The central problem is the adversarial nature of the claims process, and we welcome the proposal by the Victorian Worksafe Executive to ‘reduce unnecessary interventions (such as the need for visits to an IME) and assist workers to return to work and recover in a more supportive environment, noting that the majority of workers will naturally recover and return to work without difficulty’ (Victorian Ombudsman, 2016). The NSW Parliament has also acknowledged that doctor shopping ‘encourages poor outcomes for injured workers and is economically unsound’, and has recommended penalties for agents who breach guidelines regarding the use of IMEs (Standing Committee on Law and Justice, 2017). The RANZCP supports this recommendation, and also supports the introduction of mandatory guidelines to regulate surveillance and direct agents to act as model litigants (Standing Committeeon Law and Justice, 2017). Model litigants are required to handle claims promptly and fairly, and avoid pursuing appeals that have no prospect of success; where agents are already required to act as model litigants – as in Victoria – these guidelines may need to be better enforced (Victorian Ombudsman, 2016).
In response to the growing cost of public insurance schemes, governments across Australia and New Zealand have passed amendments that target mental injury claimants by restricting their eligibility for compensation. These amendments are known as ‘exclusionary provisions’ (Guthrie, 2010). By singling out a category of people with disabilities for worse treatment under law, they may be in violation of the right to equal treatment and non-discrimination (Parliamentary Joint Committee on Human Rights, 2015). This right is recognised by the International Covenant of Civil and Political Rights (Articles 2, 16 and 16) and the Convention on the Rights of Persons with Disabilities (Articles 5 and 12).
One common exclusionary provision in Australia denies or limits compensation to people who suffer a ‘secondary mental injury’ – a condition such as depression that develops as a result of a physical injury. This provision disproportionately affects people who have suffered the most severe injuries (Australian Lawyers Alliance, 2015). It also poses diagnostic challenges to psychiatrists, because their clinical work does not involve the division of mental injury along primary and secondary lines; the distinction is ‘a legal truth but a clinical fiction’ that gives rise to endless complications when put into practice (Epstein, 1999).
For example, a person may be psychologically affected by scarring which constantly reminds them of the accident. When head injuries are involved, the distinction can be especially difficult to apply (Epstein, 1999). In New Zealand, by contrast, public insurance does not cover mental injuries unless they were caused by physical injuries, being in close proximity to a traumatic event, or being a victim of a sex crime: Accident Compensation Act 2001: s26 (1). The legal tests for deciding if one of these events caused a mental injury are far from clear (Manning, 2014); in practice, the uncertainty allows the public insurer body ample opportunity to challenge the claim in court, which often occurs when more serious claims are made (Law Foundation, 2017). A variety of other exclusionary provisions exist in Australian and New Zealand public insurance schemes, including provisions which do the following:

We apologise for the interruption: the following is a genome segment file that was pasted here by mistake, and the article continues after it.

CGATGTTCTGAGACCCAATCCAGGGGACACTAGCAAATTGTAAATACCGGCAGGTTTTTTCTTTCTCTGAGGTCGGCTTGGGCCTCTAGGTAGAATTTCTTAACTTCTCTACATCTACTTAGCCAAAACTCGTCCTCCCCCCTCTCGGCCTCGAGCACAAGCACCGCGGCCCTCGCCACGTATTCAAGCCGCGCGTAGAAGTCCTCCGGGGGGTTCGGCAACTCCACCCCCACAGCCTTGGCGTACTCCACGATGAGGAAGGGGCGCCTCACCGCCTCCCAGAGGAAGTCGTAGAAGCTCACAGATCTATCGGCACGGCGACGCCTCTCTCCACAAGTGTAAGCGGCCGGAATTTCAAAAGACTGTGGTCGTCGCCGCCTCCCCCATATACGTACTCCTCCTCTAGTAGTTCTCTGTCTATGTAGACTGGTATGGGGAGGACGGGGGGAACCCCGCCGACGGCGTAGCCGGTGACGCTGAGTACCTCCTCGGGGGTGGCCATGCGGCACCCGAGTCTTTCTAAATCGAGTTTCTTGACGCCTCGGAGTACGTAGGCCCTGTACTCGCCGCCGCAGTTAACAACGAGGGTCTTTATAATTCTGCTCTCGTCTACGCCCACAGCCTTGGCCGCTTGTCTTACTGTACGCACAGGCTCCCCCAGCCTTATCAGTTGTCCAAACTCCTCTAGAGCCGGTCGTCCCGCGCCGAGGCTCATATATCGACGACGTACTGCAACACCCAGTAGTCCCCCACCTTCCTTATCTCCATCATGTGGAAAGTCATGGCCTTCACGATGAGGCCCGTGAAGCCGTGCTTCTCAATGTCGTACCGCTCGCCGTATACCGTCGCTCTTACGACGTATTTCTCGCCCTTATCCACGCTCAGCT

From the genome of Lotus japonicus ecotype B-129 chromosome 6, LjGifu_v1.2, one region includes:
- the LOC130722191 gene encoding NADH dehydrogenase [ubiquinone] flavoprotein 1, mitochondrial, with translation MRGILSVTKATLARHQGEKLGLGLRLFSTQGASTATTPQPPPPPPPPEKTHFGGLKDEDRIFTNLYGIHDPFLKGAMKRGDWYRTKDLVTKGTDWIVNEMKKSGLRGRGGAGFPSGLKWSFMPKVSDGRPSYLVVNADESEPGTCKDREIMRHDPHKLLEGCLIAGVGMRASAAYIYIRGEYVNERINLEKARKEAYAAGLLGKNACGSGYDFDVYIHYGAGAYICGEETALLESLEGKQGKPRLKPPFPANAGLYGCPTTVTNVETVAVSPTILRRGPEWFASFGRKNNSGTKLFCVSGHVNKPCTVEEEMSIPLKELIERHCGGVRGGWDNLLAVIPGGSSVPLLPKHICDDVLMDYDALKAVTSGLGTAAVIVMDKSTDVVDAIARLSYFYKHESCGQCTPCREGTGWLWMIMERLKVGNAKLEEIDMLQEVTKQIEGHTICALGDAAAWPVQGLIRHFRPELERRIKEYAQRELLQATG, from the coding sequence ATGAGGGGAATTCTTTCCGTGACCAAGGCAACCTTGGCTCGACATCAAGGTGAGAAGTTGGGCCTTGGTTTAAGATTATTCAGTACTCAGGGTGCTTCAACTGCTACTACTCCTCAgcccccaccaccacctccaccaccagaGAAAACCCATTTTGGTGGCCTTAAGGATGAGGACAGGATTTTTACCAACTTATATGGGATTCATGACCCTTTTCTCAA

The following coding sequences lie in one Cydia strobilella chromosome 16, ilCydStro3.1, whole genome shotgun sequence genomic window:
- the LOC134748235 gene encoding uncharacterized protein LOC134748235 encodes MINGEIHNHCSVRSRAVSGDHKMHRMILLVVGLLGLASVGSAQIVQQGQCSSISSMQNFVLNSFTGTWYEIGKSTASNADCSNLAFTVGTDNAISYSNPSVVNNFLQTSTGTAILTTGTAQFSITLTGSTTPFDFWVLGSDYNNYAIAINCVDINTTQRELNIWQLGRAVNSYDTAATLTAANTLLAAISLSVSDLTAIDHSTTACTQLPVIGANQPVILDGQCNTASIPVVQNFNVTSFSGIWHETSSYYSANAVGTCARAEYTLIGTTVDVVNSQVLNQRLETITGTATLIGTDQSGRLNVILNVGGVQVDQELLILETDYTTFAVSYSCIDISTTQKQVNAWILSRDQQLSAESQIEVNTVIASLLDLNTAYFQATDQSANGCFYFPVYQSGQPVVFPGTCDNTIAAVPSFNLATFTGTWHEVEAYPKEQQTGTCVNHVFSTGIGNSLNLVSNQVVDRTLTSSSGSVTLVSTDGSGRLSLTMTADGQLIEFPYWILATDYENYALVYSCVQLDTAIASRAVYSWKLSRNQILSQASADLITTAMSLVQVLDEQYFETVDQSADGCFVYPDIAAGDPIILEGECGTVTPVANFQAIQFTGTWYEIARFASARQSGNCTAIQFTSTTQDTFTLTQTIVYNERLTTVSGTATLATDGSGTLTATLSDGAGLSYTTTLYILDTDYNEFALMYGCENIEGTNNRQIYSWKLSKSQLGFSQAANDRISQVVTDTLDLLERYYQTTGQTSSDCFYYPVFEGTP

- force claimants to choose between claiming compensation for physical or mental injuries set higher minimum thresholds for whole person impairment that must be reached before mental injury can be compensated
- set different causation tests – for example, where work must be a contributing factor for physical injuries, and the major contributing factor for mental injuries (Safe Work Australia, 2016b).
Exclusionary provisions have had mixed success in reducing the liabilities for public insurance systems (Guthrie et al., 2010), but they do not necessarily reduce the overall economic cost of mental injury, due to their unintended consequences:
- opportunities for early treatment are wasted, because adequate funds are not available, with the result that conditions become chronic
- people may ultimately stay out of the workforce for longer, or exacerbate their condition by working when it is unhealthy to do so (‘presenteeism’) (O’Keefe et al., 2014)
- costs are shifted to carers and the welfare and public health systems (Guthrie et al., 2010; Australian Lawyers Alliance, 2014).
The RANZCP believes that the compensation system needs to be understood as part of the health-care system to ensure that people receive proper treatment during the claims process and that the process does not undermine their recovery instead (RANZCP, 2016b).
To promote this principle, RANZCP will work with stakeholders to highlight the disadvantages faced by people with mental injuries, and we recommend that governments in Australia and New Zealand:
- introduce less adversarial pathways to compensation
- amend legislation that discriminates against people with mental injuries
- develop and enforce guidelines for agents regarding IMEs, surveillance and acting as model litigants
- limit the number of times claimants can be required to see IMEs, to reduce ‘doctor shopping’
- minimise interference with treatment and rehabilitation that has been prescribed by treating clinicians.
Responsible committee: Practice, Policy and Partnerships Committee
Disclaimer: This information is intended to provide general guidance to practitioners, and should not be relied on as a substitute for proper assessment with respect to the merits of each case and the needs of the patient. The RANZCP endeavours to ensure that information is accurate and current at the time of preparation, but takes no responsibility for matters arising from changed circumstances, information or material that may have become subsequently available.